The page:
Category Archives: International development

Message for the Aswan Forum

This week is the week of the second Aswan Forum for Sustainable Peace and Development, on the theme of Shaping Africa’s New Normal: Recovering Stronger, Rebuilding Better. In a couple of months (4–7 May) we at SIPRI together with the Swedish Ministry of Foreign Affairs will convene the 7th edition of the Stockholm Forum on Peace and Development. Our theme will be Promoting Peace in the Age of Compound Risk. The agendas meet in interesting ways and a collaboration between the two forums is natural and already began last year. So I was very happy to be asked to record and send a message to participants at this year’s Aswan Forum, highlighting the dovetailing of the agendas and stressing the possibilities of a continuing partnership.

Take care aiding Nepal

We have all been shocked by the earthquake that hit Nepal and the region last Saturday.  Now the aid effort is starting up. International Alert has put out a statement gently raising the warning signs: humanitarian aid can go wrong if the aiders don’t take into account the full reality on the ground. Continue reading

Development goals, progress and philosophy

The UN’s long process of developing the post-2015 global follow-up to the Millennium Development Goals continues with the Open Working Group working on Sustainable Development Goals. Last week they released a draft. It has many plenty of goals and targets but lacks an overall concept of what progress means today. What might the wise have said about it in days gone by? Continue reading

The conflict horizon 3: Only connect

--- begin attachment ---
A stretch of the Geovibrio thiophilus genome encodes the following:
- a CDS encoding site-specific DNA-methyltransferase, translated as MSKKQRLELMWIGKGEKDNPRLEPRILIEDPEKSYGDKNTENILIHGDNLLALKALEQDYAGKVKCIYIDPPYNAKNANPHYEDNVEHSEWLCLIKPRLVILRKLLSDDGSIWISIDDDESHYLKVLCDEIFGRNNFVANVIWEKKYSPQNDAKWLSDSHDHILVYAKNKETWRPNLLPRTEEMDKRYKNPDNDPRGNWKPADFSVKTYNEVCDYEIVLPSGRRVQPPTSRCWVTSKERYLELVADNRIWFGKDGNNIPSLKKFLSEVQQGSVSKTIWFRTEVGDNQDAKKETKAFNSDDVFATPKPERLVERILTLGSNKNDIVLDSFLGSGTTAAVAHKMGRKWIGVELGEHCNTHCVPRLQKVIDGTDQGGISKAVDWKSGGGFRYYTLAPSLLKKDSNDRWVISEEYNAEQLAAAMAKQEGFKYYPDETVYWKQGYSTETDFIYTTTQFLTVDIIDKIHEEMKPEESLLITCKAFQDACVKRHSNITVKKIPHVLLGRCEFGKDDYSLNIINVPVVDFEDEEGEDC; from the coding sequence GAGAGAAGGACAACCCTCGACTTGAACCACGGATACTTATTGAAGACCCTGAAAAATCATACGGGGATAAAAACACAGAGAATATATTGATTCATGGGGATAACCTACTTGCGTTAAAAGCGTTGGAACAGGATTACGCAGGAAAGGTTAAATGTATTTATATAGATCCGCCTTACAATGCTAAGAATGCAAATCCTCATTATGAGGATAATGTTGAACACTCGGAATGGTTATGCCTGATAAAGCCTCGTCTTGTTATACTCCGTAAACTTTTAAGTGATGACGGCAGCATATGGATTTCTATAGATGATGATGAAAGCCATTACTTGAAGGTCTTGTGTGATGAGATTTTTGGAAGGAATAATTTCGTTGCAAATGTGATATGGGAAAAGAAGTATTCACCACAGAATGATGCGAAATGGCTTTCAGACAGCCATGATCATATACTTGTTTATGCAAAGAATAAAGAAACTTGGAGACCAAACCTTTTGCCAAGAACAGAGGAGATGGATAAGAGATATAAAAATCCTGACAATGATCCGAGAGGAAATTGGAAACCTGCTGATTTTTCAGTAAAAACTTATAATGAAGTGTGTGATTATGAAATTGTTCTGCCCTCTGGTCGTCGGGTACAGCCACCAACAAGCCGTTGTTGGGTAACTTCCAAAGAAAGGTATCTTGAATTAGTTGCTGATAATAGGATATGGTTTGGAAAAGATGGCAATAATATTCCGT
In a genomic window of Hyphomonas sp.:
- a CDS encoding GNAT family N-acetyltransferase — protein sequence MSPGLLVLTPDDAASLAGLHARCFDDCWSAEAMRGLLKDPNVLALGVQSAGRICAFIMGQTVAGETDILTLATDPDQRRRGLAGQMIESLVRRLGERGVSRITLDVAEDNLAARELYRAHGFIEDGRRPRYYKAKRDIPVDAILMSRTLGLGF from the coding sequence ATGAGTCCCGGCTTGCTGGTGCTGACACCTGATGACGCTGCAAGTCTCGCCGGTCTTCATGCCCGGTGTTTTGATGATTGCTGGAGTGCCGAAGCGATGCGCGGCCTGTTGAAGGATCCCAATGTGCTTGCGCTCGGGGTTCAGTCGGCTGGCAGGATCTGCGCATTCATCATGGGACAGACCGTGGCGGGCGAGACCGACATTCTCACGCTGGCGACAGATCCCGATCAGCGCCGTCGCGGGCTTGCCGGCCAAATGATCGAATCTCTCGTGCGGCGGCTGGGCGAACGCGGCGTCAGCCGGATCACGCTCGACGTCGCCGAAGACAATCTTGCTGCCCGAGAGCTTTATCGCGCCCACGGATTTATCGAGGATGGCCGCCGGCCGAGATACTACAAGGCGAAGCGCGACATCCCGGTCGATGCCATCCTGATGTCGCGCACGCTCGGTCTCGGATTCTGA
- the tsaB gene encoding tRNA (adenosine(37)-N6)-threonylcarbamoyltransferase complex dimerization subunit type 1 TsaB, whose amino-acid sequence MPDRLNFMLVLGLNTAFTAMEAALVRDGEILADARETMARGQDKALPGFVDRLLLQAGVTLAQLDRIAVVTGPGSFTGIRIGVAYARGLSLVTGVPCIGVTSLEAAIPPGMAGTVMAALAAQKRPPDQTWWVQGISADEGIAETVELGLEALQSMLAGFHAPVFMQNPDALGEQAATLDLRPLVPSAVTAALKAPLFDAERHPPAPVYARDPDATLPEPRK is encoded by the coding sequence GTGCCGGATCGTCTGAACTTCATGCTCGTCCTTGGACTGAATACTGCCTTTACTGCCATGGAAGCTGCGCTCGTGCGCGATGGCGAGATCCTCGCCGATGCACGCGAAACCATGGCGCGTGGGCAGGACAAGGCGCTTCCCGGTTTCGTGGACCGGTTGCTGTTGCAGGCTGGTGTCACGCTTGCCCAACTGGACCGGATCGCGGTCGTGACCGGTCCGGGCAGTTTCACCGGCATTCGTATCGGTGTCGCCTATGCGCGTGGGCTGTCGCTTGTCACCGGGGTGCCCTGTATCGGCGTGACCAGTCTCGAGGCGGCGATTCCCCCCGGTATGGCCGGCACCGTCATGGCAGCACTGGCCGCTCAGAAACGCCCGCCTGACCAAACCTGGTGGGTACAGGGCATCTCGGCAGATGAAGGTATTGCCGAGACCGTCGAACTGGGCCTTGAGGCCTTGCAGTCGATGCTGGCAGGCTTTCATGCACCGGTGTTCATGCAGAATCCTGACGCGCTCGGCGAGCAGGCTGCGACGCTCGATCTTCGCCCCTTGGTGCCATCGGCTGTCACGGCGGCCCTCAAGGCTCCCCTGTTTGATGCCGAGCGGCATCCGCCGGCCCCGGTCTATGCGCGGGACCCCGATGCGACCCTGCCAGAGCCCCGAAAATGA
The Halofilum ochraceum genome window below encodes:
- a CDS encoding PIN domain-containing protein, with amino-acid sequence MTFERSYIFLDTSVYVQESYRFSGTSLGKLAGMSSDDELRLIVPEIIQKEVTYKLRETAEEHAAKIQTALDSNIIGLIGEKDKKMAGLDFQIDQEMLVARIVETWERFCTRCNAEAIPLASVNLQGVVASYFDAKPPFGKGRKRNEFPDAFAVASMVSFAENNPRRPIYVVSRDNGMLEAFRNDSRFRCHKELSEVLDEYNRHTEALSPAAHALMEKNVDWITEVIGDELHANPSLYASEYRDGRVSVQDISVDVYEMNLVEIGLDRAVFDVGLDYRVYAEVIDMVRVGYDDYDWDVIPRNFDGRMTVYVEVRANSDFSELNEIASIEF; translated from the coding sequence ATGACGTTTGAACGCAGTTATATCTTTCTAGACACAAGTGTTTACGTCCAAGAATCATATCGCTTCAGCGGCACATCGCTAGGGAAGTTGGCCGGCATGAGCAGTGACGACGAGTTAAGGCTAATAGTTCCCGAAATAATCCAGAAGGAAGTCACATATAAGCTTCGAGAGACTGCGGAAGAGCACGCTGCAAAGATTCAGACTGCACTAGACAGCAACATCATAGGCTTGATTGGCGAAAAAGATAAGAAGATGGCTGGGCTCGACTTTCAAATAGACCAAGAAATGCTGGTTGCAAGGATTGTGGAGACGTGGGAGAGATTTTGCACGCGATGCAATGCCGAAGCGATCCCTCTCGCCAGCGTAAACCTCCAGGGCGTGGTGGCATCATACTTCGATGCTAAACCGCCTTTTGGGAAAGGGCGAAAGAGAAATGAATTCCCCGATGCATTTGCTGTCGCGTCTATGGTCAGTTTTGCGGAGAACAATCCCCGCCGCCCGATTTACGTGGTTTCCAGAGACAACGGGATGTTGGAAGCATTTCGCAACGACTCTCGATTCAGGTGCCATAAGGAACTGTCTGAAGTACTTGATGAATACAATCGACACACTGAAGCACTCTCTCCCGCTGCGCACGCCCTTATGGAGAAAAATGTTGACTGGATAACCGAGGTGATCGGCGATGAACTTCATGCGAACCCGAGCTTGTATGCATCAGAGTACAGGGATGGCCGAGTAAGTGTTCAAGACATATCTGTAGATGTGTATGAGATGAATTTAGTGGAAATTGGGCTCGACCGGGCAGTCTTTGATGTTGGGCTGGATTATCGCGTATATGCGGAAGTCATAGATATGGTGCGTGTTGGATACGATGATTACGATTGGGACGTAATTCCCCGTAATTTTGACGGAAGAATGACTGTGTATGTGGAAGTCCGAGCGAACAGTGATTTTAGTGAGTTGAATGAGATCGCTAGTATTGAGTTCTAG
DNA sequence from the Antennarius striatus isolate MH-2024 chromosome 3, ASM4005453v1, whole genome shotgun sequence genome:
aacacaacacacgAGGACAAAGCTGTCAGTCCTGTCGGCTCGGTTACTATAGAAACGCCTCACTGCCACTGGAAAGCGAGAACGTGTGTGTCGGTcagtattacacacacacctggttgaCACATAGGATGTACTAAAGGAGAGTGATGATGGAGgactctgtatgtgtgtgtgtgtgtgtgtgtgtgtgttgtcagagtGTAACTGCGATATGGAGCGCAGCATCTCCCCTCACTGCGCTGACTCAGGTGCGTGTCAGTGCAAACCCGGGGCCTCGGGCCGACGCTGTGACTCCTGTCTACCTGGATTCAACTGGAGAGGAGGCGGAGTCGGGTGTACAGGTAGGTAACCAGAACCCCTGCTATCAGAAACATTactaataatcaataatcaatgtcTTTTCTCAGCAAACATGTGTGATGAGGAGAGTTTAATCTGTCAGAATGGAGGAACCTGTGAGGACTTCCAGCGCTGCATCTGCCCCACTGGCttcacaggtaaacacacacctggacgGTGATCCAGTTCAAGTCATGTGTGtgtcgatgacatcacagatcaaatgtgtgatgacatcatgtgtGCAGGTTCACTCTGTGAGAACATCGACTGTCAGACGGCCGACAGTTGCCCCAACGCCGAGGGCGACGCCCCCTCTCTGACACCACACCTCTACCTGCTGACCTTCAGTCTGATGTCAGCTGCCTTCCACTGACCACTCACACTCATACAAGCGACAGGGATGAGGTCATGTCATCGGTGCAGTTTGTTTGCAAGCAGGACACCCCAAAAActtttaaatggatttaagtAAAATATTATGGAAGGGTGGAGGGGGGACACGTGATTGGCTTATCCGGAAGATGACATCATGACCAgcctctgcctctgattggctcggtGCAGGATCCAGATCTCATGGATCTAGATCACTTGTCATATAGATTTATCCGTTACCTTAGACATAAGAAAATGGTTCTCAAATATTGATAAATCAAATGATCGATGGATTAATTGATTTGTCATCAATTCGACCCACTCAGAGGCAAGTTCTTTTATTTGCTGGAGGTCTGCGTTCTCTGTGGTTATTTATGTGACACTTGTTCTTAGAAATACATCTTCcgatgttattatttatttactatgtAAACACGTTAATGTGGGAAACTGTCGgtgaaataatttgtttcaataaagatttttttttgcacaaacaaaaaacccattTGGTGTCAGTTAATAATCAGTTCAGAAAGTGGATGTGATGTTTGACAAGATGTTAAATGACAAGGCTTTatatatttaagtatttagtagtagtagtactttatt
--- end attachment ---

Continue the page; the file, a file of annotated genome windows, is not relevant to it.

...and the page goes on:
Scanning forward across the conflict horizon reveals looming risks after two decades of growing peace. Connecting people and connecting issues, drawing on what we have learned over the past 20 years or so of peacebuilding, can renew the growth of peace. Continue reading

The conflict horizon 2: Rising pressures

Over the past two decades the world has become more peaceful. Today, rising pressures are generating increased conflict risk. We have learned a lot. Now, can we take advantage of that? Because we will need to. Continue reading

The conflict horizon 1: Untold good news

Peace is the big, under-reported good news story of the 20-plus years since the Cold War ended. There are fewer wars than in the 1980s. There have been more peace agreements, and an increasing proportion of them endure for longer.

Good. Because the next 20 years will make the last 20 seem like a rehearsal for the real thing. Continue reading

Natural resources in a conflict context

For a developing country facing high poverty levels, a growing population with high expectations despite a poor revenue base and weak institutions, but with an abundance of natural resources, exploiting them looks like the path to glory. Experience from a range of countries shows that, to put it mildly, it’s not so straightforward. The World Economic Forum has published a report on the topic – Natural Riches?. Continue reading

International development post-2015

The UN High Level Panel (HLP) on the Post-2015 Development Agenda has  reported. Compared to the current Millennium Development Goals (MDGs) the big change is that peace and good governance have been brought in front and centre where they belong. The HLP’s report is far from the last word in a continuing debate on international development but it marks an important moment and has a lot – though not everything – to offer. Continue reading

Overseas aid and military spending, Round Two

The argument about whether overseas aid money can be spent on the military seems to be kicking off again. Indeed, it seems not only to have started up but to be institutionalised in negotiations between the UK Ministry of Defence and the Department for International Development. Continue reading

New Deal – real deal ?

In both low and middle income countries, well established arguments and solid evidence confirm that there is no real development without peace and only the peace of the graveyard without development. These conclusions have shifted the fulcrum of discussion about development over the past several years. But they have not yet added up to telling anybody how to do it. Continue reading